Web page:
Planting Raspberries | Raspberry Cane Advice from Ashridge Nurseries
The key to planting raspberry canes is to consider some fairly obvious characteristics which apply to all our raspberry plants:
1. Raspberries fruit very heavily
2. Their fruit has an extremely high water content
2. They completely replace their fruiting wood every year
3. They are very shallow rooted
4. a good raspberry bed can have a life of over 20 years.
What raspberries need
From the above, it follows that a raspberry bed needs thorough preparation.
1. Because they are shallow rooted, raspberries cannot tolerate competition from grass and other weeds. So all weeds need to be killed or removed as part of your preparation.
2. As raspberries bear such large crops and have to renew the fruiting wood annually, the soil in the bed needs to be rich and water retentive. Incorporate masses of well-rotted manure or garden compost (except on heavy clay 0 see below) and use rootgrow when planting to get the plants off to a good start.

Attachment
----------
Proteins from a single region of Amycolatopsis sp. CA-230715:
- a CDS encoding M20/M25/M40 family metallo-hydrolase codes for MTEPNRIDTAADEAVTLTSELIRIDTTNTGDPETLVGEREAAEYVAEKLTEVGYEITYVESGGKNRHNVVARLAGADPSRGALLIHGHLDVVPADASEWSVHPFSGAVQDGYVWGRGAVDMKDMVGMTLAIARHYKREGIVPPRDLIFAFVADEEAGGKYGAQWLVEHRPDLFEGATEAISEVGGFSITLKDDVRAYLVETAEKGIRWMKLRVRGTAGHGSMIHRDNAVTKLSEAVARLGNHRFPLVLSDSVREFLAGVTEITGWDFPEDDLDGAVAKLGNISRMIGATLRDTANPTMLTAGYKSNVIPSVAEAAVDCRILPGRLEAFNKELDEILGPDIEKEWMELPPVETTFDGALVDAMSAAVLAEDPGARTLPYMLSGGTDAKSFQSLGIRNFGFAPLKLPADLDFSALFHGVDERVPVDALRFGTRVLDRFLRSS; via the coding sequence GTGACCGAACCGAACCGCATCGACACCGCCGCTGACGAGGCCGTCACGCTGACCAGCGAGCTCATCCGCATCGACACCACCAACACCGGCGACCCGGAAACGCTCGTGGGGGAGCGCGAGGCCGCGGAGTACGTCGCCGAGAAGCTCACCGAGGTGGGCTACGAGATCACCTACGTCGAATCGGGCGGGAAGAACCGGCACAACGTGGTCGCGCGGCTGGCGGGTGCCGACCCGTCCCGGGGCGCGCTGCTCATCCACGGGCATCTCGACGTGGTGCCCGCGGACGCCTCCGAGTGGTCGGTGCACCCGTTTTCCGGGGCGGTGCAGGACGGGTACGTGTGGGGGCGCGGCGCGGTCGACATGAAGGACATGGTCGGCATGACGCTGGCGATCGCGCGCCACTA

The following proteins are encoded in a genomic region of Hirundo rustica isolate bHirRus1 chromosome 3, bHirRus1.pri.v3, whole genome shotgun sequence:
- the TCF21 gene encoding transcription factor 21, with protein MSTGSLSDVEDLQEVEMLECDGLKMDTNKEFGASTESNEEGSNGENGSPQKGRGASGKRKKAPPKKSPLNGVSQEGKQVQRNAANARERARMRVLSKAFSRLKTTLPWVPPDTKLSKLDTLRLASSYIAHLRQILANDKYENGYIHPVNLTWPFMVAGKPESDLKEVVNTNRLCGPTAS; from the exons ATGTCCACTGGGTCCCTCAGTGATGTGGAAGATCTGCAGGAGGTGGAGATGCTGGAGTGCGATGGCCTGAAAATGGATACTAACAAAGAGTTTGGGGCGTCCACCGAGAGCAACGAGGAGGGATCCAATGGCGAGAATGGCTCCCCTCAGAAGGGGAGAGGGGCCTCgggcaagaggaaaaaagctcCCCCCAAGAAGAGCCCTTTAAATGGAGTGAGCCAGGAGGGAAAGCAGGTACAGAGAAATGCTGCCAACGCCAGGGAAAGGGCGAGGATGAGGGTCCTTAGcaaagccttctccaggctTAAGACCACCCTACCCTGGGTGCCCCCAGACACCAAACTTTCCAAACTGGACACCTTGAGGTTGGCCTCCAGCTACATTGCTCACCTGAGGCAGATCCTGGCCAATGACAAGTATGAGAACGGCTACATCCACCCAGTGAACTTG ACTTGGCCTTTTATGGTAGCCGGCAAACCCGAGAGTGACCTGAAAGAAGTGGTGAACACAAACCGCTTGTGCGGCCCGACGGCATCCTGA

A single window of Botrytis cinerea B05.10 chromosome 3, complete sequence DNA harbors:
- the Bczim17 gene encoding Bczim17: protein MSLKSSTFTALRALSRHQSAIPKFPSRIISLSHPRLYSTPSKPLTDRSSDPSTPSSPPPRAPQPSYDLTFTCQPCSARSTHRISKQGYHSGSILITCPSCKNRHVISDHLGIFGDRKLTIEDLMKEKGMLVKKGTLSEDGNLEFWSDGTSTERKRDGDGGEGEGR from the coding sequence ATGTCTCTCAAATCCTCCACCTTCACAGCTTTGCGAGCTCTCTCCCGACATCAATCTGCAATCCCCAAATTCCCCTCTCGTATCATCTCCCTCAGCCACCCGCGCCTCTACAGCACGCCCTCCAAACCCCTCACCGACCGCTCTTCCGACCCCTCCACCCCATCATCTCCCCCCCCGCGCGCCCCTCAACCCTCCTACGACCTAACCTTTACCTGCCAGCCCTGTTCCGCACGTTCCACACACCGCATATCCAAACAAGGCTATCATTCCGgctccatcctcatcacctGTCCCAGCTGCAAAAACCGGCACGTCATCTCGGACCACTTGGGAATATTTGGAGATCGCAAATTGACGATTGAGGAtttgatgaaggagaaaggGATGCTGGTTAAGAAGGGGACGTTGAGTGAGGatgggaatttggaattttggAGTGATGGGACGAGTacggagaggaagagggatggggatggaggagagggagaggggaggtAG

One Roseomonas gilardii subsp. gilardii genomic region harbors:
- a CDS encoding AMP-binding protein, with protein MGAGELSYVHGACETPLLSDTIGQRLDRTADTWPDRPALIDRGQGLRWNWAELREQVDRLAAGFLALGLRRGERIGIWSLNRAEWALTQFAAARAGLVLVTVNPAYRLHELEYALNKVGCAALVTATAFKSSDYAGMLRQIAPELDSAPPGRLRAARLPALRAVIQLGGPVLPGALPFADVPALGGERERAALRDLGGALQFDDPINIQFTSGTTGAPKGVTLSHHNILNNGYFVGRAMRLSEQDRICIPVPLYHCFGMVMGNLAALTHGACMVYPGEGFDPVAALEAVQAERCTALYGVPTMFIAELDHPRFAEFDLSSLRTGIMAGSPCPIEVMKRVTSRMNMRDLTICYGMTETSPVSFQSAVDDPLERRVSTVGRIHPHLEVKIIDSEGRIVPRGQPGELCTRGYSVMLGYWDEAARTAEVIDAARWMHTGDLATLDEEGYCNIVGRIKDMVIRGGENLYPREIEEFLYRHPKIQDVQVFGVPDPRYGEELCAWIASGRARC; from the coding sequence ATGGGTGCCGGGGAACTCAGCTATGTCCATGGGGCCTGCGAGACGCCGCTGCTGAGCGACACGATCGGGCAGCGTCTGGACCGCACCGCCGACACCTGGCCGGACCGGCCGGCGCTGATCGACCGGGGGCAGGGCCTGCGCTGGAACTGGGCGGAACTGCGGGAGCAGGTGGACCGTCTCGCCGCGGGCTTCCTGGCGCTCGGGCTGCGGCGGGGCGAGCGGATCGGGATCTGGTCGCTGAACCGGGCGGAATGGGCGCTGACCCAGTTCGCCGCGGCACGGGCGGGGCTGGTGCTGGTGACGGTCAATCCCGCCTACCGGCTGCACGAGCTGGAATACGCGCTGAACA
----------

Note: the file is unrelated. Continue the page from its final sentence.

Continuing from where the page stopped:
3. Leave plenty of room between rows; raspberry roots grow very close to the surface and walking close to the plants when weeding or harvesting damages them.
4. DO NOT PLANT TOO DEEP. 95% of newly planted raspberry deaths occur because planting was too deep. Just cover the roots with soil, keep them well watered and they will sort themselves out.
5. Mulch your raspberries with well-rotted manure or compost every spring to keep the soil fertile and to improve its structure.
6. Plant your raspberry plants 60cms apart.
7. On heavy clay, clear the ground of weeds, but do NOT improve it before planting. Make a hole, for each plant, put the cane in it and then replace the clay that came out of the hole as best you can around the raspberry roots. Don't be too vigorous as they are fragile).